Thursday, May 28, 2009

Wicihitowin: Aboriginal social work in Canada

Hello, Aanii, Kwekwe, Kia ora - below is a new book called Wicihitowin: Aboriginal social work in Canada written by First Nations, Inuit and Metis authors. Published by Fernwood Publishing, this book is edited by Bruyere, Hart and Sinclair and provides readers with articles relevant to Aboriginal social work theories and practices. Awesome Work. Taima

Wícihitowin: Aboriginal Social Work in Canada by Gord Bruyere, Michael Anthony Hart and Raven Sinclair

Wícihitowin is the first Canadian social work book written by First Nations, Inuit and Métis authors who are educators at schools of social work across Canada. The book begins by presenting foundational theoretical perspectives that develop an understanding of the history of colonization, theories of decolonization and In-digenist social work. It goes on to explore issues and aspects of social work practice with Indigenous people to assist educators, researchers, students and practitioners to enhance effective and respectful approaches to social work with diverse populations. Traditional Indigenous knowledge that challenges and transforms the basis of social work with Indigenous and other peoples comprises a third section of the book. Wícihi-towin concludes with an eye to the future, which the authors hope will continue to promote the innovations and creativity presented in this groundbreaking work.


Foreword (Richard Vedan)PART 1 – History and Theory — Introduction: Bridging the Past and the Future: An Introduction to Indige-nous Social Work Issues (Raven Sinclair/Ótiskewápíwskew) • Anti-colonial Indigenist Social Work: Reflec-tions on an Aboriginal Approach (Michael Anthony Hart/Kaskitémahikan) • Indigenous-Centred Social Work: Theorizing a Social Work Way-of-Being (Gail Baikie)PART 2 – Practice Contexts — A Holistic Approach to Supporting Children with Special Needs (Rona Ster-ling-Collins/Quistaletko) • Aboriginal Child Welfare and Adoption: Revisiting the Cultural Identity Paradigm (Raven Sinclair/Ótiskewápíwskew) • Beyond Audacity and Aplomb: Understanding the Métis (Cathy Richardson/Kinewesquao and Dana Lynn Seaborn) • Evolution and Revolution: Healing Approaches With Aboriginal Adults (Cyndy Baskin/ On-koo-khag-kno kwe) • For Indigenous Peoples, By Indigenous Peoples, With Indigenous Peoples: Towards an Indigenist Research Paradigm (Michael Anthony Hart/Kaskitémahikan)PART 3 – Traditional Knowledge — Navigating the Landscape of Practice: Dbaagmowin of a Helper (Kathy Absolon/ Minogiizhigokwe) • Kaxlaya Gvilas: Upholding Traditional Heiltsuk Laws, Values and Practices as Aboriginal People and Allies (Michelle Reid/ Juba) • Gyawaglaab (Helping One Another): Approaches to Best Practices through Teachings of Oolichan Fishing (Jacquie Green/ Kundoque)PART 4 – The Future — Conclusion (Michael Anthony Hart/Kaskitémahikan with Raven Sin-clair/Ótiskewápíwske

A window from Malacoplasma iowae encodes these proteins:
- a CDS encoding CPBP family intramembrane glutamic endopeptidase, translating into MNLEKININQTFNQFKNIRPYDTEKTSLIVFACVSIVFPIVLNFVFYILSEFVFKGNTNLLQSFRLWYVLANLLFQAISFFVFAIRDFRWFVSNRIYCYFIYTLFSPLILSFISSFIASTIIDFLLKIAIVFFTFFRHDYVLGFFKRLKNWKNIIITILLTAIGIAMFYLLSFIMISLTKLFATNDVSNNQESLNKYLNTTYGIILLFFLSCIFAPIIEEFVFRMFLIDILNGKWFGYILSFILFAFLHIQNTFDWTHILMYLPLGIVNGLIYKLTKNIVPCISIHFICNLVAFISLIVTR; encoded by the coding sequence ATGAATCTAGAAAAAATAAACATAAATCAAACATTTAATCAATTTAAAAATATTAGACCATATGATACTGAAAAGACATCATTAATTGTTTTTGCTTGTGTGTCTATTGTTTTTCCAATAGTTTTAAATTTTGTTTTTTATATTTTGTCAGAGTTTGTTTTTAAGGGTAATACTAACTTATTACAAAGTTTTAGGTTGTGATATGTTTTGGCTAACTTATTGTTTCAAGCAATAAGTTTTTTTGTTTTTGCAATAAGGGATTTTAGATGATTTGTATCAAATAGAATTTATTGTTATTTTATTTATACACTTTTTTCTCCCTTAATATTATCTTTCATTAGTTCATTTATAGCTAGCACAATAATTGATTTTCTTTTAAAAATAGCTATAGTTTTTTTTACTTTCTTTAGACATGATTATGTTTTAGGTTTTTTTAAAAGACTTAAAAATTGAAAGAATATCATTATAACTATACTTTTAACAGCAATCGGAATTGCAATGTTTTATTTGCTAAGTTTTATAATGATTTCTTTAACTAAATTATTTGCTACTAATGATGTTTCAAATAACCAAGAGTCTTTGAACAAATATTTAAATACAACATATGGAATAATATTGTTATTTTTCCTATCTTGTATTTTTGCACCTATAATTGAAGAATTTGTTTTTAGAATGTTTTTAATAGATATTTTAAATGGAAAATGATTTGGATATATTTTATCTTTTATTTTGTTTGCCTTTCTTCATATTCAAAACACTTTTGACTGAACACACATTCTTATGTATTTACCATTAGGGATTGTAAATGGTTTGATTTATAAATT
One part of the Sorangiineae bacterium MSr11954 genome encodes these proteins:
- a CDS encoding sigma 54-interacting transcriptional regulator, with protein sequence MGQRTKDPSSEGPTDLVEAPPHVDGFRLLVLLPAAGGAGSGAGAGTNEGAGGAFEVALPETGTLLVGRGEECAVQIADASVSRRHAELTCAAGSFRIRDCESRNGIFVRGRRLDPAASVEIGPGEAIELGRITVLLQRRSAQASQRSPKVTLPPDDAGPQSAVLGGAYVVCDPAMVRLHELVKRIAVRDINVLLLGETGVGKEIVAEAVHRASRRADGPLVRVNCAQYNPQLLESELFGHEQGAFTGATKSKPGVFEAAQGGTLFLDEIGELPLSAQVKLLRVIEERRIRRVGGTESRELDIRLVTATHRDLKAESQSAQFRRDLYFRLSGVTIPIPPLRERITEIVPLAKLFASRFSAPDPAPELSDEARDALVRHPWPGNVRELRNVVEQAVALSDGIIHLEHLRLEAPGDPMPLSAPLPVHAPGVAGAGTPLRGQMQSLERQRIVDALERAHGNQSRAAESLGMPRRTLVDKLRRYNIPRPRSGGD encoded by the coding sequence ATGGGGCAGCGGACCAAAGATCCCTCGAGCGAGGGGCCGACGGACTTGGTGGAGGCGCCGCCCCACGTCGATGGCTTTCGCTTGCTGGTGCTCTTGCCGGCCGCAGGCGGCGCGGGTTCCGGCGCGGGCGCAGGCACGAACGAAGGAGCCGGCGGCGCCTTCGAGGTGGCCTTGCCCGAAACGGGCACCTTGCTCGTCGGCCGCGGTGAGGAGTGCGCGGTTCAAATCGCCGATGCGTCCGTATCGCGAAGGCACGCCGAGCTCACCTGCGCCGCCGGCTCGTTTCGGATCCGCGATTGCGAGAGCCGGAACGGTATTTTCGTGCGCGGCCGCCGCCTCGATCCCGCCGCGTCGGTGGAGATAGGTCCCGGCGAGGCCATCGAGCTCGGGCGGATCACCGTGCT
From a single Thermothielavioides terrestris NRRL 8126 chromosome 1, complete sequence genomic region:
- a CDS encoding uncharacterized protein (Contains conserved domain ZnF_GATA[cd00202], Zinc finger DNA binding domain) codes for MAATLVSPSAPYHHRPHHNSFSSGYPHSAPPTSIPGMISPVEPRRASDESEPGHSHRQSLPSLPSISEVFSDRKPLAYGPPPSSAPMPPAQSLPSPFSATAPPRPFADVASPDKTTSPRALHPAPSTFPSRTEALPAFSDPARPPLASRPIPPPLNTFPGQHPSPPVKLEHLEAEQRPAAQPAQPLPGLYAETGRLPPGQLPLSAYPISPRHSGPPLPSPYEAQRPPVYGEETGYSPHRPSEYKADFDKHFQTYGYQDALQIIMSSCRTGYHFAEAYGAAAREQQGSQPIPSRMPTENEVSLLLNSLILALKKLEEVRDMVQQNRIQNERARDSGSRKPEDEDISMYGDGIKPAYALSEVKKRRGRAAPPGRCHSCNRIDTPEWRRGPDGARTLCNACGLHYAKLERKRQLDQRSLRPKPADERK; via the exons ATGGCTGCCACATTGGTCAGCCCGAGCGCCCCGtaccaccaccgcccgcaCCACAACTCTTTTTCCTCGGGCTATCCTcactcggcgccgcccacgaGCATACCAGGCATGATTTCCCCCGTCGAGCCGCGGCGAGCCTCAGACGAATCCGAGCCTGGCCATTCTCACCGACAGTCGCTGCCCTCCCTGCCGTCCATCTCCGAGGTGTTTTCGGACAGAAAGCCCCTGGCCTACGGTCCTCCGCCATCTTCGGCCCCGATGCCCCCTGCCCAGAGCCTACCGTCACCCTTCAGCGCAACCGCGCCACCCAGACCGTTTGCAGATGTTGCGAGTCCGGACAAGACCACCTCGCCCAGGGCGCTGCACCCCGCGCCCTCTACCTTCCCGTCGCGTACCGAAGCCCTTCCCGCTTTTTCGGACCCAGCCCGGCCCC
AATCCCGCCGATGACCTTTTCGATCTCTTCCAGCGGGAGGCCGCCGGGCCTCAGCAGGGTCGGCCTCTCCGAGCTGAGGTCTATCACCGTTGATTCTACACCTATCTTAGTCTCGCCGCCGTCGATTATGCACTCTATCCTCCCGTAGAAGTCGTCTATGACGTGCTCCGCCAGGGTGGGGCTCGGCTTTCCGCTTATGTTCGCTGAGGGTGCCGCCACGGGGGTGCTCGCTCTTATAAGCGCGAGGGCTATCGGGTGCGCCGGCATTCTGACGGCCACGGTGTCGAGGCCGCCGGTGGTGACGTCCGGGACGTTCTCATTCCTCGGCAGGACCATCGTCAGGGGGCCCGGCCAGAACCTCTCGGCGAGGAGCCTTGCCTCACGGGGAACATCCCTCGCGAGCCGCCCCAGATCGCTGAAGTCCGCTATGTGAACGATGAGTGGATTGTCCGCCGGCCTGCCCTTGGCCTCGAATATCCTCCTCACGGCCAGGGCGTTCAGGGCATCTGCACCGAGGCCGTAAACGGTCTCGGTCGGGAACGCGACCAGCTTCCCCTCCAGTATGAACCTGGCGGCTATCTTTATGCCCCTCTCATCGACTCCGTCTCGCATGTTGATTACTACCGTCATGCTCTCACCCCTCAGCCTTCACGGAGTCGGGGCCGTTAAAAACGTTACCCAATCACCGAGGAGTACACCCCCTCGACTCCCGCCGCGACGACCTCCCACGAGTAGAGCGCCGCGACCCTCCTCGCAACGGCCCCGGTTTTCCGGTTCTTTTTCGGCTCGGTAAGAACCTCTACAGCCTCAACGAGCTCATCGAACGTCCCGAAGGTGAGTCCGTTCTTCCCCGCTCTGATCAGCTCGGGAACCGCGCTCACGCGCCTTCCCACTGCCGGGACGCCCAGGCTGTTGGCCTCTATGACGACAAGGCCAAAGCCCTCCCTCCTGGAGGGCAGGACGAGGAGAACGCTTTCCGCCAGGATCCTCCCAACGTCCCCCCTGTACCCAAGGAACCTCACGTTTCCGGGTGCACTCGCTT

About the Authors

Gord Bruyere is Anishnabe, originally from Couchiching First Nation, who resides on Coast Salish territory in Coquitlam, B.C., with his partner Michelle. He is a poet, writer, musician and educator.
Michael Anthony Hart (Kaskitémahikan), a father of two boys, is a citizen of Fisher River Cree Nation, residing in Winnipeg, Manitoba. He has worked in the areas of child and family services, family therapy and addictions. He is an assistant professor at the Faculty of Social Work at the University of Manitoba and provides mental health clinical supervision at Long Plain First Nation and for Health Canada.
Raven Sinclair (Ótiskewápíwskew) is Cree/Assinniboine/Saulteaux from Gordon’s First Nation. She is an assistant professor of social work at the University of Regina and the assistant director of the Indigenous Peoples’ Health Research Centre. She is interested and enthusiastic about everything except sewing and knitting, and she has a four-year-old daughter who keeps her on her toes.

Friday, May 1, 2009

To register or not to register, that is the question!!

A lot more employers are seeking the designation of their employees to be registered with the Ontario College of Social Workers and Social Service Workers,

What is your take on this--what has been your experience --does everyone that makes an application do they get registered?
Please comment?